I’m Still Not Ready To Say Goodbye

Easter is almost here, a time of religious resurrection as well as hollow chocolate bunnies. It will be another holiday without Mary Albert Johnson, my Auntie. Auntie was also known at Big Mama, Mama, and AuntieAuntie, but for me she was AUNTIE. And I still miss her.

I think about her each July 26th, her birthday. I remember searching for the loot-filled eggs she hid in my mom’s back yard during Easter. I remember her famous potato salad (THE BEST) that never sent my sensitive stomach into overdrive. I cherish her special nickname for me and remember how she baptized so many others with their special names. I remember her absolute love of Dr Pepper, fresh flowers, and breakfast coffee. 

Auntie and I did special things together. She took me to see my first traveling “Broadway” play, EUBIE!, when I was a little girl. I’d never heard of Eubie Blake, never thought I’d see a “Broadway” musical, or an ALL BLACK CAST! No adult had ever taken time out of their busy lives to introduce me to something so new and magical. I realize in retrospect, that she took me on my first date, setting a high bar for my future boyfriends.

We took day trips to see her elderly Uncle Benny and to help him around his house. She’d cook, we’d eat, then water his plants and admire his flowers. We’d eventually leave with a car full of cuttings, seedlings for her front porch garden of eden. Her porch plants eventually exploded into her yard creating a cornucopia of ferns, Asian lilies, and poinsettias that were determined to live past the Christmas season. Her house was also full of flowers and plants from long gone weddings and funerals. She never met a plant or flower that didn’t love her.

Auntie was my aunt through marriage, a fact I never really understood, the aunt by marriage thing. She was married to my mother’s oldest brother so she was my aunt before I was born. But blood, or lack thereof, never defined our relationship. She was my confidant, my shoulder to cry on, she was my oracle when I couldn’t understand the ways of our family or boys. She was at every reunion, celebration, funeral, and family function, even after my uncle died, because she was our family, our aunt. She was MY aunt. 

She was mine.

But she wasn’t just mine. Her heart overflowed with love for everyone, all of us. I discovered she had nicknames for other family members and I couldn’t be jealous of that. She bestowed that attention on people because she cared about them and wanted them to feel affirmed and loved. We were all special in her eyes and she was a constant source of encouragement and help.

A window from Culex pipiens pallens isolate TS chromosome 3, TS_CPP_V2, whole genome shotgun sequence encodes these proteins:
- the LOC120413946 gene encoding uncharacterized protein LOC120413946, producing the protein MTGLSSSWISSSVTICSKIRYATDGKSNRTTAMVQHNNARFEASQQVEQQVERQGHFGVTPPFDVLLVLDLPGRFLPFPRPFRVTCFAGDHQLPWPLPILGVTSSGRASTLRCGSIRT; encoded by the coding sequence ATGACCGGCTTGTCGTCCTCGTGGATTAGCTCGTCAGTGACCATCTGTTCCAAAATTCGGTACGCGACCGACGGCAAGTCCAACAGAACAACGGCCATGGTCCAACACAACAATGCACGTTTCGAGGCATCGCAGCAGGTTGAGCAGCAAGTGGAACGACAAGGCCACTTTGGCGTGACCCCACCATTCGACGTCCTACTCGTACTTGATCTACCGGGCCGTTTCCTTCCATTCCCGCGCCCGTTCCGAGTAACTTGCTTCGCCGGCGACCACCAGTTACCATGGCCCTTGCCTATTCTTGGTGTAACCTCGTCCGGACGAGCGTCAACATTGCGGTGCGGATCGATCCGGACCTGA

I aspire to be like Auntie with my nieces and nephews. I love sharing adventures with them, watching their eyes light up at the vision of something new or unusual. And sometimes I have to have a pretty smart imagination to provide them an adventure. I have taken them to the “beach” under the guise of a local lake with sand. We’ve gone hiking in the “woods” which was a local park and one day I hope to take them on a long train trip which will actually be Amtrak from one city to the next. Covid has put the cabbash on our adventuring but we will return to it one day soon.

Two babies were added to our family last year and I know Auntie would have adored them. She’d have pinched their feet, laughed loudly, talked to them in her big voice, and gazed into their eyes, waiting for the sign. Then Auntie would have bestowed their nicknames upon them, welcoming and cementing them into our family. Serenity and Noah will only know Mary Albert Johnson through anecdotes and old photos and I wonder what they would have been, their Auntie monikers. What I know is that they, just like every new person added to our family, will experience the gushing of love Auntie taught us to give. Because she was love. 

Grief takes the time it takes and I am coping better. I stopped driving by her old house and I no longer awake to the scent of her perfume. But I can’t yet delete her contact information from my phone. I miss my Auntie, and I’m still not ready to say goodbye.

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